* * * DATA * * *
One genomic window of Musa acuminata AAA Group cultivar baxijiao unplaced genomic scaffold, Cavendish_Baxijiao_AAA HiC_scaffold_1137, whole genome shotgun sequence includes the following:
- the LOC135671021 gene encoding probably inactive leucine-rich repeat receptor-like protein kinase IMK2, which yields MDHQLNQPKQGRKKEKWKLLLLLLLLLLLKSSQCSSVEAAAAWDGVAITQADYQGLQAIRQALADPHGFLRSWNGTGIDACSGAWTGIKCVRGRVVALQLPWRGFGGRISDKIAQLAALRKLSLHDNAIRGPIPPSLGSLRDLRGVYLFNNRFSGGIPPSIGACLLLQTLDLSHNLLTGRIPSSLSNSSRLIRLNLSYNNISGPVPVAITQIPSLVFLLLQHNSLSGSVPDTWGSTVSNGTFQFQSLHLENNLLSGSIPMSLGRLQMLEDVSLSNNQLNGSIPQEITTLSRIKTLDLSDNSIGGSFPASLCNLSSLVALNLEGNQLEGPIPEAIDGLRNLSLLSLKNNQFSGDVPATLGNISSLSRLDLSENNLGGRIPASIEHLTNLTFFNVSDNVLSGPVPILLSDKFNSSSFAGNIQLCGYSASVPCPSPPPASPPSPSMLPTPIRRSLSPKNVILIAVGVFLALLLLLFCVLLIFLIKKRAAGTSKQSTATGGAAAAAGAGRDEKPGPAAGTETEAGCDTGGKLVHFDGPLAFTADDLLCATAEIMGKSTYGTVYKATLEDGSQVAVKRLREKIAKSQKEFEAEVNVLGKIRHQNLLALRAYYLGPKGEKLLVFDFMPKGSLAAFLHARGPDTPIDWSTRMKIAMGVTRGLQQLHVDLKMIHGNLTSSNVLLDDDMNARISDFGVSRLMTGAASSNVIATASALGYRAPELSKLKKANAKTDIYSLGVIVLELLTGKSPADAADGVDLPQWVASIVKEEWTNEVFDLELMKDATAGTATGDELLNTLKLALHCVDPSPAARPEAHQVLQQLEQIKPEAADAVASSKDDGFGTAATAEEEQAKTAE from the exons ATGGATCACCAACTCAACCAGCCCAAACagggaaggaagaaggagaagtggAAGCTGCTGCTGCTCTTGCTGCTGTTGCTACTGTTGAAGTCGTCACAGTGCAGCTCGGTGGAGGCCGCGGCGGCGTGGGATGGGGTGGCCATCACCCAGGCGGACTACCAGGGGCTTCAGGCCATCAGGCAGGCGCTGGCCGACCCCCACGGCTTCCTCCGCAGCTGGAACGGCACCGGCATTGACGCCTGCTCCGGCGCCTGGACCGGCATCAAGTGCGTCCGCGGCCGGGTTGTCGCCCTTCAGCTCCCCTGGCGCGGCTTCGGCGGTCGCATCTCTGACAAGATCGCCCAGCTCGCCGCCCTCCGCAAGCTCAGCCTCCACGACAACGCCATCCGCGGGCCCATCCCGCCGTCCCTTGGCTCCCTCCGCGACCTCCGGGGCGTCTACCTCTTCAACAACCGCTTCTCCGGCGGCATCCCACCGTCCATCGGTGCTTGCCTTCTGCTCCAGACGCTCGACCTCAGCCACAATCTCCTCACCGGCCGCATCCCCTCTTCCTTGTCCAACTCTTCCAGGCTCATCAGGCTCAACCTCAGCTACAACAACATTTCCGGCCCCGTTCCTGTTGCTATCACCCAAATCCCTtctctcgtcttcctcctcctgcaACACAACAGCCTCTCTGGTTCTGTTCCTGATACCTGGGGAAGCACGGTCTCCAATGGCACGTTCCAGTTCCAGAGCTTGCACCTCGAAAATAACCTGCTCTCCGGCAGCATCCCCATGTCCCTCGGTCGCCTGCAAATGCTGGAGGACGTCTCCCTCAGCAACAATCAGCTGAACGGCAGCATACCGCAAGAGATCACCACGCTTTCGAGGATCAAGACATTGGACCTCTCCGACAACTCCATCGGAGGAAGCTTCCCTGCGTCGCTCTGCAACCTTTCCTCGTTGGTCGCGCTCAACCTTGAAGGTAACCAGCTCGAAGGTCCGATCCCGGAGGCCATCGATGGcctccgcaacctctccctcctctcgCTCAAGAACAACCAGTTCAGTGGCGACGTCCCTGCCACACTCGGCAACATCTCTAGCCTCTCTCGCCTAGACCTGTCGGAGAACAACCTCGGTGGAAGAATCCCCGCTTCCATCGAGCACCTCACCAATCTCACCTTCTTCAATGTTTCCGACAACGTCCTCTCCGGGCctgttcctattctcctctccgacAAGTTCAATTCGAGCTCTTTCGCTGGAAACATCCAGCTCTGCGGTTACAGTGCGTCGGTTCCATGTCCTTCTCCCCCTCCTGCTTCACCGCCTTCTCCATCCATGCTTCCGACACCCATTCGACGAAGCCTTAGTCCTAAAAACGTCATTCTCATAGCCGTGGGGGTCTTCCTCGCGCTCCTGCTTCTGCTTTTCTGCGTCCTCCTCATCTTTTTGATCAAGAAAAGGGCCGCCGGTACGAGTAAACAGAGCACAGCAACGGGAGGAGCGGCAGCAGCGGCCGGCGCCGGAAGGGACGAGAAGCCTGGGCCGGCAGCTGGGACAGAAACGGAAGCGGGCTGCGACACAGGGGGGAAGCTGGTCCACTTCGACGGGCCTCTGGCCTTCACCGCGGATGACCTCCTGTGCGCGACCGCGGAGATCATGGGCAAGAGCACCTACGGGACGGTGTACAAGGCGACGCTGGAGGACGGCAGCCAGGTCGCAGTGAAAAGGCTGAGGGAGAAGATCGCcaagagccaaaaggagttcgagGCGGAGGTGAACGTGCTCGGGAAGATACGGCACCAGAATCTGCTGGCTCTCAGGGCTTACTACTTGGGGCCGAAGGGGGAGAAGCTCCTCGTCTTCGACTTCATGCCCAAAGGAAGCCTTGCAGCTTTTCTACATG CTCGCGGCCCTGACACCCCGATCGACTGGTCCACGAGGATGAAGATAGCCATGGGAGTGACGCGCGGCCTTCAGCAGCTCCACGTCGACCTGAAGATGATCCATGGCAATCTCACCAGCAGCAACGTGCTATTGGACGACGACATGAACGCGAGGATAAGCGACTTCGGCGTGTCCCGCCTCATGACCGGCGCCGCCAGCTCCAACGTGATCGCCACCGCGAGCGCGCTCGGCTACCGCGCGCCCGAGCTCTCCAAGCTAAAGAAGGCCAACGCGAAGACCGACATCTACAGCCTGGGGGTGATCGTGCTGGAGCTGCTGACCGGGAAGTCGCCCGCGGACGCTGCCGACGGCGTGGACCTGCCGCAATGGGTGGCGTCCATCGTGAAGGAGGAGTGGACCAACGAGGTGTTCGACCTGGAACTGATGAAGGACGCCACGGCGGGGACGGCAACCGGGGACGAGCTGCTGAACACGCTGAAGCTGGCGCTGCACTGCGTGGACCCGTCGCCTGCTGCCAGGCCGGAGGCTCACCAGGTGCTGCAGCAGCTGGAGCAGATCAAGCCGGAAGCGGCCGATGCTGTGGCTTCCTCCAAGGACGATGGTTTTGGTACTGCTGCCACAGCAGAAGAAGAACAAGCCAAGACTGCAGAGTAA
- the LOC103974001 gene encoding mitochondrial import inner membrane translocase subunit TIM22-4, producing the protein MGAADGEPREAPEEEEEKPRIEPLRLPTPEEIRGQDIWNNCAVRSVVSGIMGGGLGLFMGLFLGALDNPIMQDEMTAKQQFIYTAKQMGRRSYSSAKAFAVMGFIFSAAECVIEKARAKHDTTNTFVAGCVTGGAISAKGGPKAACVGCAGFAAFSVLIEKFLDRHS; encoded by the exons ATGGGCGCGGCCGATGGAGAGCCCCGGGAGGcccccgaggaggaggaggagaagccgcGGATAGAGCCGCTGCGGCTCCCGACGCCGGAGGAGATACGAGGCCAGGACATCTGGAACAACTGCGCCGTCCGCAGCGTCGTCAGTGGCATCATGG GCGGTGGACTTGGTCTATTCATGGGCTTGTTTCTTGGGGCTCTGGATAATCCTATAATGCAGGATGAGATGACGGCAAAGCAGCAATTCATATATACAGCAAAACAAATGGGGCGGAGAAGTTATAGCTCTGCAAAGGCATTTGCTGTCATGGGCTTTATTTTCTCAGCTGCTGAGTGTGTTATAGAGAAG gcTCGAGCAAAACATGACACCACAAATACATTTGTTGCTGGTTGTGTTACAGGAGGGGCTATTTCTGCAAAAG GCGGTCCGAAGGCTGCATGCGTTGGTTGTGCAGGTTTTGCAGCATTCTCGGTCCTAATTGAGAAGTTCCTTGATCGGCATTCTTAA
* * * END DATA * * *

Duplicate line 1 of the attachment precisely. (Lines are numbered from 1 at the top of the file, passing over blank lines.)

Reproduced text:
One genomic window of Musa acuminata AAA Group cultivar baxijiao unplaced genomic scaffold, Cavendish_Baxijiao_AAA HiC_scaffold_1137, whole genome shotgun sequence includes the following: